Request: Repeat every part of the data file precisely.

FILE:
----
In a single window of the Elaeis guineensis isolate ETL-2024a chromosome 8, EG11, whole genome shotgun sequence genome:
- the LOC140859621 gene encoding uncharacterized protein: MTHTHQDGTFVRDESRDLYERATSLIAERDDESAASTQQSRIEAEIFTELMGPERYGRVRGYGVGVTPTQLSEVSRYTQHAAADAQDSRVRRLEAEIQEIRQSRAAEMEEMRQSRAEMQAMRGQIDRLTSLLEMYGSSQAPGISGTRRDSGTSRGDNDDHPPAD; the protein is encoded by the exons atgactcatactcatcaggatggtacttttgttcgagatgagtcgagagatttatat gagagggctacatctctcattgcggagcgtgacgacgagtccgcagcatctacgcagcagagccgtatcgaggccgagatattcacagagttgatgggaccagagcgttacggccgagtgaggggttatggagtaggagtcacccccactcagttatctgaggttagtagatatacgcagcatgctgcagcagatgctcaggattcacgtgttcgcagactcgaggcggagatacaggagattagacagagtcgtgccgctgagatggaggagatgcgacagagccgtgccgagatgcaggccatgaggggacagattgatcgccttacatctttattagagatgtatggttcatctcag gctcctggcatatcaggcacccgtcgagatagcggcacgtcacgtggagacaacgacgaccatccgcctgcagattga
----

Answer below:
In a single window of the Elaeis guineensis isolate ETL-2024a chromosome 8, EG11, whole genome shotgun sequence genome:
- the LOC140859621 gene encoding uncharacterized protein: MTHTHQDGTFVRDESRDLYERATSLIAERDDESAASTQQSRIEAEIFTELMGPERYGRVRGYGVGVTPTQLSEVSRYTQHAAADAQDSRVRRLEAEIQEIRQSRAAEMEEMRQSRAEMQAMRGQIDRLTSLLEMYGSSQAPGISGTRRDSGTSRGDNDDHPPAD; the protein is encoded by the exons atgactcatactcatcaggatggtacttttgttcgagatgagtcgagagatttatat gagagggctacatctctcattgcggagcgtgacgacgagtccgcagcatctacgcagcagagccgtatcgaggccgagatattcacagagttgatgggaccagagcgttacggccgagtgaggggttatggagtaggagtcacccccactcagttatctgaggttagtagatatacgcagcatgctgcagcagatgctcaggattcacgtgttcgcagactcgaggcggagatacaggagattagacagagtcgtgccgctgagatggaggagatgcgacagagccgtgccgagatgcaggccatgaggggacagattgatcgccttacatctttattagagatgtatggttcatctcag gctcctggcatatcaggcacccgtcgagatagcggcacgtcacgtggagacaacgacgaccatccgcctgcagattga